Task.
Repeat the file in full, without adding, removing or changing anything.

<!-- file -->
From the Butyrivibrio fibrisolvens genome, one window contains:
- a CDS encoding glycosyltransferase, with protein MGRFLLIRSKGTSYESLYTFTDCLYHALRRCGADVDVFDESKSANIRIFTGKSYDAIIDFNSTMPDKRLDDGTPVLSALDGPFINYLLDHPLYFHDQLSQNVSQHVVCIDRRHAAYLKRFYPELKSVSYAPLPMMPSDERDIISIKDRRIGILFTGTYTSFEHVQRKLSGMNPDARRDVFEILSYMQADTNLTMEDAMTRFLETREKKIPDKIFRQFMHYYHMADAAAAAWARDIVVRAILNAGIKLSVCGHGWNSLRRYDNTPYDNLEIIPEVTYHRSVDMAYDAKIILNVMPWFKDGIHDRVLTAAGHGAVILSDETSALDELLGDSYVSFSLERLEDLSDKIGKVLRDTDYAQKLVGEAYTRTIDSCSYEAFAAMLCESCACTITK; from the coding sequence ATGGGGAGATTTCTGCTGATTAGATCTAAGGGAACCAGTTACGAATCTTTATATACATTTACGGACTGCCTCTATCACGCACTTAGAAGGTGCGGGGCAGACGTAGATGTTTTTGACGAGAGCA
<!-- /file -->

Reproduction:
From the Butyrivibrio fibrisolvens genome, one window contains:
- a CDS encoding glycosyltransferase, with protein MGRFLLIRSKGTSYESLYTFTDCLYHALRRCGADVDVFDESKSANIRIFTGKSYDAIIDFNSTMPDKRLDDGTPVLSALDGPFINYLLDHPLYFHDQLSQNVSQHVVCIDRRHAAYLKRFYPELKSVSYAPLPMMPSDERDIISIKDRRIGILFTGTYTSFEHVQRKLSGMNPDARRDVFEILSYMQADTNLTMEDAMTRFLETREKKIPDKIFRQFMHYYHMADAAAAAWARDIVVRAILNAGIKLSVCGHGWNSLRRYDNTPYDNLEIIPEVTYHRSVDMAYDAKIILNVMPWFKDGIHDRVLTAAGHGAVILSDETSALDELLGDSYVSFSLERLEDLSDKIGKVLRDTDYAQKLVGEAYTRTIDSCSYEAFAAMLCESCACTITK; from the coding sequence ATGGGGAGATTTCTGCTGATTAGATCTAAGGGAACCAGTTACGAATCTTTATATACATTTACGGACTGCCTCTATCACGCACTTAGAAGGTGCGGGGCAGACGTAGATGTTTTTGACGAGAGCA